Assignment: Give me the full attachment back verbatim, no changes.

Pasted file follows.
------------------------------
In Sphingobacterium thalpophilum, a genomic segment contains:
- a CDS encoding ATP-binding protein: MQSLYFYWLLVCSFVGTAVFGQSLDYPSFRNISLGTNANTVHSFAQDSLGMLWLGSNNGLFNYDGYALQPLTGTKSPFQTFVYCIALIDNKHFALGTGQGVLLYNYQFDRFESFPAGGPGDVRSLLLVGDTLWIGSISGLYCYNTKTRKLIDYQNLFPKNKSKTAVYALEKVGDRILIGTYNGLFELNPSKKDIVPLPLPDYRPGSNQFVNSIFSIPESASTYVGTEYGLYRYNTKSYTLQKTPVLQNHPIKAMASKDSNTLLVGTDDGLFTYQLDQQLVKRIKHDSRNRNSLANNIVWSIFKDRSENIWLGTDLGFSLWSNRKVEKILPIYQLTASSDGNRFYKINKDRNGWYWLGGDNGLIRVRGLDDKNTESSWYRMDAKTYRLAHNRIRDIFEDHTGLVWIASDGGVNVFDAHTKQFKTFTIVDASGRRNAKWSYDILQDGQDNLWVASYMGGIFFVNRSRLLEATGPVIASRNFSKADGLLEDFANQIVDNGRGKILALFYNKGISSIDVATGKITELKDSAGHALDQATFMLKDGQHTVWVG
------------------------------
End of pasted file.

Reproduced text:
In Sphingobacterium thalpophilum, a genomic segment contains:
- a CDS encoding ATP-binding protein: MQSLYFYWLLVCSFVGTAVFGQSLDYPSFRNISLGTNANTVHSFAQDSLGMLWLGSNNGLFNYDGYALQPLTGTKSPFQTFVYCIALIDNKHFALGTGQGVLLYNYQFDRFESFPAGGPGDVRSLLLVGDTLWIGSISGLYCYNTKTRKLIDYQNLFPKNKSKTAVYALEKVGDRILIGTYNGLFELNPSKKDIVPLPLPDYRPGSNQFVNSIFSIPESASTYVGTEYGLYRYNTKSYTLQKTPVLQNHPIKAMASKDSNTLLVGTDDGLFTYQLDQQLVKRIKHDSRNRNSLANNIVWSIFKDRSENIWLGTDLGFSLWSNRKVEKILPIYQLTASSDGNRFYKINKDRNGWYWLGGDNGLIRVRGLDDKNTESSWYRMDAKTYRLAHNRIRDIFEDHTGLVWIASDGGVNVFDAHTKQFKTFTIVDASGRRNAKWSYDILQDGQDNLWVASYMGGIFFVNRSRLLEATGPVIASRNFSKADGLLEDFANQIVDNGRGKILALFYNKGISSIDVATGKITELKDSAGHALDQATFMLKDGQHTVWVG